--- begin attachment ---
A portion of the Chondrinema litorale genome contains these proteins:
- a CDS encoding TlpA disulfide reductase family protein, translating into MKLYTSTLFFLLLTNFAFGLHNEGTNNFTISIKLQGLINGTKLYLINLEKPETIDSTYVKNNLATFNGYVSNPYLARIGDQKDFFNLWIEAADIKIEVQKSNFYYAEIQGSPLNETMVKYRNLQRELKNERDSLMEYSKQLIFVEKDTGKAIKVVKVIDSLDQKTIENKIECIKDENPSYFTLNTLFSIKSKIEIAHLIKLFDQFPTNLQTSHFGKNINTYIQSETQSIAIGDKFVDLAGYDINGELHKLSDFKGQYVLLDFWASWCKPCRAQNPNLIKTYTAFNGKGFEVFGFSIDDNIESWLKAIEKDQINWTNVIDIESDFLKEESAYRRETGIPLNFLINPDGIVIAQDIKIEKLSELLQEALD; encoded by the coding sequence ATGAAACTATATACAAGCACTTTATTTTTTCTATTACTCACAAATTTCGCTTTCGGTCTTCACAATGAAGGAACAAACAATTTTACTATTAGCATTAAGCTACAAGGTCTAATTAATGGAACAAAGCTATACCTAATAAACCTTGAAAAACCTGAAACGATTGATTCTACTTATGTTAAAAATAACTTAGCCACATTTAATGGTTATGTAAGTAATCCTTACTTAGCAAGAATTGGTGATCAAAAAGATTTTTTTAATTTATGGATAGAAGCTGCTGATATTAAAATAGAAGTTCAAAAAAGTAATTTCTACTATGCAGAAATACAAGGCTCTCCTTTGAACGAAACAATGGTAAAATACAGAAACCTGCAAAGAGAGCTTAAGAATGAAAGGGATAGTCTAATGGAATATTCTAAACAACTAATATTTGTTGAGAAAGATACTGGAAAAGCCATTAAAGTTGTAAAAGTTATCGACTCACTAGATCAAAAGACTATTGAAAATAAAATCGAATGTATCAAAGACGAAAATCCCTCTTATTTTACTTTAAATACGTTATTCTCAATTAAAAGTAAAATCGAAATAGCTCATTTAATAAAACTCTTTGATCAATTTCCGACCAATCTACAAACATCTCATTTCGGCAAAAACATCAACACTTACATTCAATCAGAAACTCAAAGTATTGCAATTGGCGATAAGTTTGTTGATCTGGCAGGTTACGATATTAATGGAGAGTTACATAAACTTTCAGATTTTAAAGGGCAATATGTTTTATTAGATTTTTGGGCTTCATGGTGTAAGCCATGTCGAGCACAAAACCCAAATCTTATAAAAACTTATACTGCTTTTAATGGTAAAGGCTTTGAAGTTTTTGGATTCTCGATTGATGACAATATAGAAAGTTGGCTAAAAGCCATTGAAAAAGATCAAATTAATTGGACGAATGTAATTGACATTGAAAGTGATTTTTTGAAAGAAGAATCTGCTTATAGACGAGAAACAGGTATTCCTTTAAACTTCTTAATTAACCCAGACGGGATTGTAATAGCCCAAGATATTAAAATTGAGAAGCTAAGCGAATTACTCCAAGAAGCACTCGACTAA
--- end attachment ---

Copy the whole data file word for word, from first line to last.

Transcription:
A portion of the Chondrinema litorale genome contains these proteins:
- a CDS encoding TlpA disulfide reductase family protein, translating into MKLYTSTLFFLLLTNFAFGLHNEGTNNFTISIKLQGLINGTKLYLINLEKPETIDSTYVKNNLATFNGYVSNPYLARIGDQKDFFNLWIEAADIKIEVQKSNFYYAEIQGSPLNETMVKYRNLQRELKNERDSLMEYSKQLIFVEKDTGKAIKVVKVIDSLDQKTIENKIECIKDENPSYFTLNTLFSIKSKIEIAHLIKLFDQFPTNLQTSHFGKNINTYIQSETQSIAIGDKFVDLAGYDINGELHKLSDFKGQYVLLDFWASWCKPCRAQNPNLIKTYTAFNGKGFEVFGFSIDDNIESWLKAIEKDQINWTNVIDIESDFLKEESAYRRETGIPLNFLINPDGIVIAQDIKIEKLSELLQEALD; encoded by the coding sequence ATGAAACTATATACAAGCACTTTATTTTTTCTATTACTCACAAATTTCGCTTTCGGTCTTCACAATGAAGGAACAAACAATTTTACTATTAGCATTAAGCTACAAGGTCTAATTAATGGAACAAAGCTATACCTAATAAACCTTGAAAAACCTGAAACGATTGATTCTACTTATGTTAAAAATAACTTAGCCACATTTAATGGTTATGTAAGTAATCCTTACTTAGCAAGAATTGGTGATCAAAAAGATTTTTTTAATTTATGGATAGAAGCTGCTGATATTAAAATAGAAGTTCAAAAAAGTAATTTCTACTATGCAGAAATACAAGGCTCTCCTTTGAACGAAACAATGGTAAAATACAGAAACCTGCAAAGAGAGCTTAAGAATGAAAGGGATAGTCTAATGGAATATTCTAAACAACTAATATTTGTTGAGAAAGATACTGGAAAAGCCATTAAAGTTGTAAAAGTTATCGACTCACTAGATCAAAAGACTATTGAAAATAAAATCGAATGTATCAAAGACGAAAATCCCTCTTATTTTACTTTAAATACGTTATTCTCAATTAAAAGTAAAATCGAAATAGCTCATTTAATAAAACTCTTTGATCAATTTCCGACCAATCTACAAACATCTCATTTCGGCAAAAACATCAACACTTACATTCAATCAGAAACTCAAAGTATTGCAATTGGCGATAAGTTTGTTGATCTGGCAGGTTACGATATTAATGGAGAGTTACATAAACTTTCAGATTTTAAAGGGCAATATGTTTTATTAGATTTTTGGGCTTCATGGTGTAAGCCATGTCGAGCACAAAACCCAAATCTTATAAAAACTTATACTGCTTTTAATGGTAAAGGCTTTGAAGTTTTTGGATTCTCGATTGATGACAATATAGAAAGTTGGCTAAAAGCCATTGAAAAAGATCAAATTAATTGGACGAATGTAATTGACATTGAAAGTGATTTTTTGAAAGAAGAATCTGCTTATAGACGAGAAACAGGTATTCCTTTAAACTTCTTAATTAACCCAGACGGGATTGTAATAGCCCAAGATATTAAAATTGAGAAGCTAAGCGAATTACTCCAAGAAGCACTCGACTAA